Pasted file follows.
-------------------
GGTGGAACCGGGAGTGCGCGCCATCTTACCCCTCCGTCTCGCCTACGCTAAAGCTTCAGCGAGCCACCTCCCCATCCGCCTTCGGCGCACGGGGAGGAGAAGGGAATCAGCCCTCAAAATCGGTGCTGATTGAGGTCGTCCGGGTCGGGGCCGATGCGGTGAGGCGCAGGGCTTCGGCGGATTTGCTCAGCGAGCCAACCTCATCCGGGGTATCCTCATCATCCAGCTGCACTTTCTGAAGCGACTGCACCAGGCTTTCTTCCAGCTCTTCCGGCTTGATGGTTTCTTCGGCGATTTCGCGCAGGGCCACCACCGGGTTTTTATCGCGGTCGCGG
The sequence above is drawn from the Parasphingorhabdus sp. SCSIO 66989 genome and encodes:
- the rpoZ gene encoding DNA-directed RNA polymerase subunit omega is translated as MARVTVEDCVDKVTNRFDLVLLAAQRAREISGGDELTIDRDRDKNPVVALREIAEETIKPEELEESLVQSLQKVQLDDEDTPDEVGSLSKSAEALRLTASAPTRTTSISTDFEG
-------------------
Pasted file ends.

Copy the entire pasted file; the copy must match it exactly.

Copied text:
GGTGGAACCGGGAGTGCGCGCCATCTTACCCCTCCGTCTCGCCTACGCTAAAGCTTCAGCGAGCCACCTCCCCATCCGCCTTCGGCGCACGGGGAGGAGAAGGGAATCAGCCCTCAAAATCGGTGCTGATTGAGGTCGTCCGGGTCGGGGCCGATGCGGTGAGGCGCAGGGCTTCGGCGGATTTGCTCAGCGAGCCAACCTCATCCGGGGTATCCTCATCATCCAGCTGCACTTTCTGAAGCGACTGCACCAGGCTTTCTTCCAGCTCTTCCGGCTTGATGGTTTCTTCGGCGATTTCGCGCAGGGCCACCACCGGGTTTTTATCGCGGTCGCGG
The sequence above is drawn from the Parasphingorhabdus sp. SCSIO 66989 genome and encodes:
- the rpoZ gene encoding DNA-directed RNA polymerase subunit omega is translated as MARVTVEDCVDKVTNRFDLVLLAAQRAREISGGDELTIDRDRDKNPVVALREIAEETIKPEELEESLVQSLQKVQLDDEDTPDEVGSLSKSAEALRLTASAPTRTTSISTDFEG